Dubai: Since the formation of the modern Middle East after the end of the Second World War, there has hardly been a time when peace and stability have prevailed across the region. The emergence of Israel in 1948 and the Nakba that followed; the Arab-Israeli wars of 1967 and 1973; the Islamic Revolution in Iran in 1979; the Iran-Iraq war of the 1980s; the Gulf War in the early 1990s; the 2003 US-led invasion of Iraq — the list is long and blood-soaked. But with the promise of the 2011 ‘Arab Spring’ giving way to the chaos and shocking violence we see on our TV screens today, things have reached a new low. There is, it appears, no mechanism for ending violence through dialogue between regional and global powers. Have war and peace in the Middle East become a zero sum game?
There are local fronts and more regionalised fronts to the instability pervading the Middle East today, believes Dr Fanar Haddad, a Research Fellow at the Middle East Institute in the National University of Singapore. He told Gulf News: “Some of these have become zero sum games. Iraq’s conflict with Daesh [the self-proclaimed Islamic State of Iraq and the Levant] is a case in point as is, unfortunately, the broader conflict in Syria. In Iraq, the nature of Daesh, the nature of its conflict with the Iraqi state and the balance of power between the two make it a zero-sum game. As for Syria, I think it has turned into a zero-sum game for the meantime and will continue to be so as long as the respective sides enjoy the international and military support that they do.”
Currently, there seems to be little incentive for compromise and no common ground on which to negotiate. Haddad said: “Rebel forces insist on Al Assad’s departure, and the regime insists on Al Assad’s presidency and both sides seem to believe that they have enough strength and international support to win an outright military victory.”
Abdel Bari Atwan, the editor-in-chief of Rai Al Youm, a digital news and opinion website specialising on the Arab world, and a Gulf News columnist, said that at the international level, peace in the region is not a zero sum game. “There is rapprochement on some issues, as both of them have one common enemy, Daesh. But between regional powers — Saudi Arabia and Iran — the differences are huge and won’t be bridged easily.”
Speaking to Gulf News from London, Atwan said that the focus must be on countering the primary threat to everyone in the region and beyond — Daesh. “How to unite and focus on removing Daesh from the region, that should be the question. [Syrian President] Bashar Al Assad has a few enemies, but Daesh has over 50 countries lined up to fight against it. Al Assad is a small player when compared to Daesh; he is too weak to threaten anyone anymore.”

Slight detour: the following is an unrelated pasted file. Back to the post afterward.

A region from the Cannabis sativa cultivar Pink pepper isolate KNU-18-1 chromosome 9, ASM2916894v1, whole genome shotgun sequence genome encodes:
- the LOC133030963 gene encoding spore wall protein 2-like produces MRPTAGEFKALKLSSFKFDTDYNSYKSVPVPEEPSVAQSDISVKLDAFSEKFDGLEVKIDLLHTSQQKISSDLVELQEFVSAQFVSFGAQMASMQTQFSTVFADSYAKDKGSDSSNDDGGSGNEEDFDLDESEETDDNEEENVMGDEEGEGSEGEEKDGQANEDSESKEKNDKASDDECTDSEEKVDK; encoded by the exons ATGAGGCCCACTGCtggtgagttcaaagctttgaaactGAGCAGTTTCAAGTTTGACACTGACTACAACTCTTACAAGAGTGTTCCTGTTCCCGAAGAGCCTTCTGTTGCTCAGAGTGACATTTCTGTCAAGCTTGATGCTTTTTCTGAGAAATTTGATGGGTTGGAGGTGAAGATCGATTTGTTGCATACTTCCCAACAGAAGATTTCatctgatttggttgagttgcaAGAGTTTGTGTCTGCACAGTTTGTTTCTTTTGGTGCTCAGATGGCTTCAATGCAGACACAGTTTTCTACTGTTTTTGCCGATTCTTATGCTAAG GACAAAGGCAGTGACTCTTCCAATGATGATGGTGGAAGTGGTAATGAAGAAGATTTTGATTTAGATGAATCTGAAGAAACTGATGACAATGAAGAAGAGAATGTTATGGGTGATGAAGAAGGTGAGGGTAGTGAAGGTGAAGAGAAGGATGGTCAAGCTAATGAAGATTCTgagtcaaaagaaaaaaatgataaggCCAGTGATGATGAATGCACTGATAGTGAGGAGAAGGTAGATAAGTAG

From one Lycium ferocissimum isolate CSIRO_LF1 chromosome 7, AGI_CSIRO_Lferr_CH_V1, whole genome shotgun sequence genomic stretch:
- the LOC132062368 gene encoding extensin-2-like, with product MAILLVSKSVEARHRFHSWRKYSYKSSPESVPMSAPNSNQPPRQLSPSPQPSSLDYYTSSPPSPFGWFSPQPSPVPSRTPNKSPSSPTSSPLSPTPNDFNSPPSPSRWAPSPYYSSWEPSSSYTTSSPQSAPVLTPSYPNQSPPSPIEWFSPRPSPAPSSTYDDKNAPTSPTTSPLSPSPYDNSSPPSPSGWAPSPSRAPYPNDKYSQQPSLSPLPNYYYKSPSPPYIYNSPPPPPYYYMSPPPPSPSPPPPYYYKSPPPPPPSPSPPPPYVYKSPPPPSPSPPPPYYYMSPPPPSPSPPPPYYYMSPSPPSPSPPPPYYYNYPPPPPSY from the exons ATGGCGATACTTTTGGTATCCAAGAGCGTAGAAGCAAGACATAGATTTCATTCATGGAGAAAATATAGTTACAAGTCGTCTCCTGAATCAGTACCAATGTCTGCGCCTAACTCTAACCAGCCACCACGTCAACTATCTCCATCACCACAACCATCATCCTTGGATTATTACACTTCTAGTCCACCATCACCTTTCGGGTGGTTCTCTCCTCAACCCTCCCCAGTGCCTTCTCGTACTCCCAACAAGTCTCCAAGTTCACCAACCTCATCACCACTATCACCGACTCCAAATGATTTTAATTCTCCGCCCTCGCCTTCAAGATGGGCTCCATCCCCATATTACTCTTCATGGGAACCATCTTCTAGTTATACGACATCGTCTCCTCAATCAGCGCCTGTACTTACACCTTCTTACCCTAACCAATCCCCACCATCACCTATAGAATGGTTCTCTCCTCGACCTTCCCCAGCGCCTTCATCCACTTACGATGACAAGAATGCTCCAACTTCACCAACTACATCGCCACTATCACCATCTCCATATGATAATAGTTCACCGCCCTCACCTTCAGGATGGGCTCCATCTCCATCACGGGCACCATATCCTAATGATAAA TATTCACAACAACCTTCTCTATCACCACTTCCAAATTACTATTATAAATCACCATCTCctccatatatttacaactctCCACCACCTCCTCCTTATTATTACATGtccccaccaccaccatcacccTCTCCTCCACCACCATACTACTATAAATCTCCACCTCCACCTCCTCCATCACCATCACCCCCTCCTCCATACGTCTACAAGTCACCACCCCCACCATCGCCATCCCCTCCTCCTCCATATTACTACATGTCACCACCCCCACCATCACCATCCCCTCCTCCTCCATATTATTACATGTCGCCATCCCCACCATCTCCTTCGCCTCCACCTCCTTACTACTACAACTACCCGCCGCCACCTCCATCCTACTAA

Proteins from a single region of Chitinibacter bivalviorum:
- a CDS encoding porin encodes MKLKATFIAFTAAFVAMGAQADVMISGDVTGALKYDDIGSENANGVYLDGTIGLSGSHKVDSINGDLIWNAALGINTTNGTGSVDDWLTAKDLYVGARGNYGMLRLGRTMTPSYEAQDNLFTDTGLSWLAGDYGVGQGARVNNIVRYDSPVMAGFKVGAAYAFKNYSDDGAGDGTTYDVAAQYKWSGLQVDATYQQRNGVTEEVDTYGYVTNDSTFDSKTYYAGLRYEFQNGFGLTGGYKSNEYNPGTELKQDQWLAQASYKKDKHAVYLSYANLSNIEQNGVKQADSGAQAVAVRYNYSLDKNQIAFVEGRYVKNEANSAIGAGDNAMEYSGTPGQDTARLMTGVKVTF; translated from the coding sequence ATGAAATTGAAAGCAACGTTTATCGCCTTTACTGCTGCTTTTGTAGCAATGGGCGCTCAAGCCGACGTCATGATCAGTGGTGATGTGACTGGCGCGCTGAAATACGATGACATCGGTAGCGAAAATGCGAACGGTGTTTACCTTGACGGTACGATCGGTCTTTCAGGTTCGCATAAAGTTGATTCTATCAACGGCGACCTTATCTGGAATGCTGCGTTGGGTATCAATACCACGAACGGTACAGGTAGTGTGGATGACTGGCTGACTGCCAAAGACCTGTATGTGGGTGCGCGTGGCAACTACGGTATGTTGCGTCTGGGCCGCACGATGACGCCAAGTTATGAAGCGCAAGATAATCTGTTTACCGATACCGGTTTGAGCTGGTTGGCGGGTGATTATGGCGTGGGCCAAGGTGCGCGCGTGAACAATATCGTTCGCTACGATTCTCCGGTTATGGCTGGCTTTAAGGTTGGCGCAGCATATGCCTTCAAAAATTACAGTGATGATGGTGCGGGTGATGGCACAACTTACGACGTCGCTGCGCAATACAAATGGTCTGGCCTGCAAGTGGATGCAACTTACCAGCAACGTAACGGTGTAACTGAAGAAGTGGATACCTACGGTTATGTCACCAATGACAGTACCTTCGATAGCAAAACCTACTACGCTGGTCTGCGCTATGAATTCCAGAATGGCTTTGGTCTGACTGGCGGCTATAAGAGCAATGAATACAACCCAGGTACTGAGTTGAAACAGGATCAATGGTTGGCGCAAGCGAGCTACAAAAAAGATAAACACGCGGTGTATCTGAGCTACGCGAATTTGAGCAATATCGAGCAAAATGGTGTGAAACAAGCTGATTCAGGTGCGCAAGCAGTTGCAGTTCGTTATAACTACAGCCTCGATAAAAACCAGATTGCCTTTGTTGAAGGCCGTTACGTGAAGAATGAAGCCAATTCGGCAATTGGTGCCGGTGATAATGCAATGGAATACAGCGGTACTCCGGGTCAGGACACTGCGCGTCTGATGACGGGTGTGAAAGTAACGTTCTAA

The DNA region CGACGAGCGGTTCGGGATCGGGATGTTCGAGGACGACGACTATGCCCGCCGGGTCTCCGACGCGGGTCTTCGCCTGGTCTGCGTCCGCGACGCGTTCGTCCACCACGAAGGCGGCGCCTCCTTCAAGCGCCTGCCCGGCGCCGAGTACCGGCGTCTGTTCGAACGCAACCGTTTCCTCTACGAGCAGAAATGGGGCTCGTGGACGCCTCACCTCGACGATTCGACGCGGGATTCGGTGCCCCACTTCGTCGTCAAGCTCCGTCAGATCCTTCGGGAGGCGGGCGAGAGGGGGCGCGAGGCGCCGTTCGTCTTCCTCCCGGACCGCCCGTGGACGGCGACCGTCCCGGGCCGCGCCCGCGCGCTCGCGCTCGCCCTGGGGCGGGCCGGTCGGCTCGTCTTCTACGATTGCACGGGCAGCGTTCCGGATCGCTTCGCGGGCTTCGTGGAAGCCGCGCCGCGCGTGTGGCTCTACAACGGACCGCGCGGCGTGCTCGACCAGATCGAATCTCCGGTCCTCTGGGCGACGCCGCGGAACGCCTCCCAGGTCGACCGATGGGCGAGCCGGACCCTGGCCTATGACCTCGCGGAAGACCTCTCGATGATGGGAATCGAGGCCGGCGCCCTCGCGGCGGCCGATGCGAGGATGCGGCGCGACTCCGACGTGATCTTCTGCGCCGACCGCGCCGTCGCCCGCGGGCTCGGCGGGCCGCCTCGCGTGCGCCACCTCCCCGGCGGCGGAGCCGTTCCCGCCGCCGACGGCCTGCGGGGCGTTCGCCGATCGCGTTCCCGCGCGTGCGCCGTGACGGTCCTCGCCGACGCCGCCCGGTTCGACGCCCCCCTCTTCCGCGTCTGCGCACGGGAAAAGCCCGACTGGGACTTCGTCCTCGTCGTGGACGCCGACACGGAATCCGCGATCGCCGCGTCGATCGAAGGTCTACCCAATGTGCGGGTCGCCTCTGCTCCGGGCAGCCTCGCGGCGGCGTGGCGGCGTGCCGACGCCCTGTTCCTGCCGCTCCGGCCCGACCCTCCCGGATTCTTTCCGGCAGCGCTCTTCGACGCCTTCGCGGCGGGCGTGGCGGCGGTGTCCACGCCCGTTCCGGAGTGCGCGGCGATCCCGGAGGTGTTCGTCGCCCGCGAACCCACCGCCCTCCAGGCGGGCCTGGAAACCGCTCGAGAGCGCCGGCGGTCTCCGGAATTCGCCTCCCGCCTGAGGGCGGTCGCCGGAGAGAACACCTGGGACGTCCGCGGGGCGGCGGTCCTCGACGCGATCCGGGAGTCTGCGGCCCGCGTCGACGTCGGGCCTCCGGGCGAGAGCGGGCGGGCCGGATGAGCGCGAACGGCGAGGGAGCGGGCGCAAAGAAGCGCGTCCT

Atwan said that the ‘Arab Spring’ actually consolidated America’s already existing view that the Middle East was a ‘problem area’. “The US was in the process of shifting its focus towards the Asia-Pacific region. It had tried everything in Iraq and failed. Now, it is just trying to limit the damage; to contain the situation. It is doing that through airstrikes against Daesh and by providing a few advisers and special forces to the government in Afghanistan. Despite all the noise that is being made, America will not send ground forces into Iraq to fight Daesh. The terrorist group has become self-sufficient financially. It has a lot of land under its control and it is difficult to root it out.”
The world powers’ deal with Iran over its nuclear programme has raised the stakes dramatically in the regional power game. But the fact that Washington and its partners have reached a deal with Tehran does not automatically diminish a US-Gulf relationship that both sides have built over decades. Haddad said, “The US retains significant interests in its relations with the Gulf and vice versa. We have to wait and see how the nuclear deal pans out and how Iran will use the financial and diplomatic advantages that the deal accords it. The Gulf’s relationship with the US remains important but will have to adapt to the new realities imposed by the nuclear deal.”
So what is the single biggest reason for the continuous state of flux that has existed in the region for the past few decades? “It is difficult to identify a single reason. The most proximate driver is the collapse of older forms of authoritarian rule and the collapse of the balance of power between various political, social and regional forces. However, a deeper reading of the situation would have to take account of the cumulative factors that emerge from a near century’s-worth of failed state and nation building in places like Iraq, Syria and elsewhere,” Haddad said.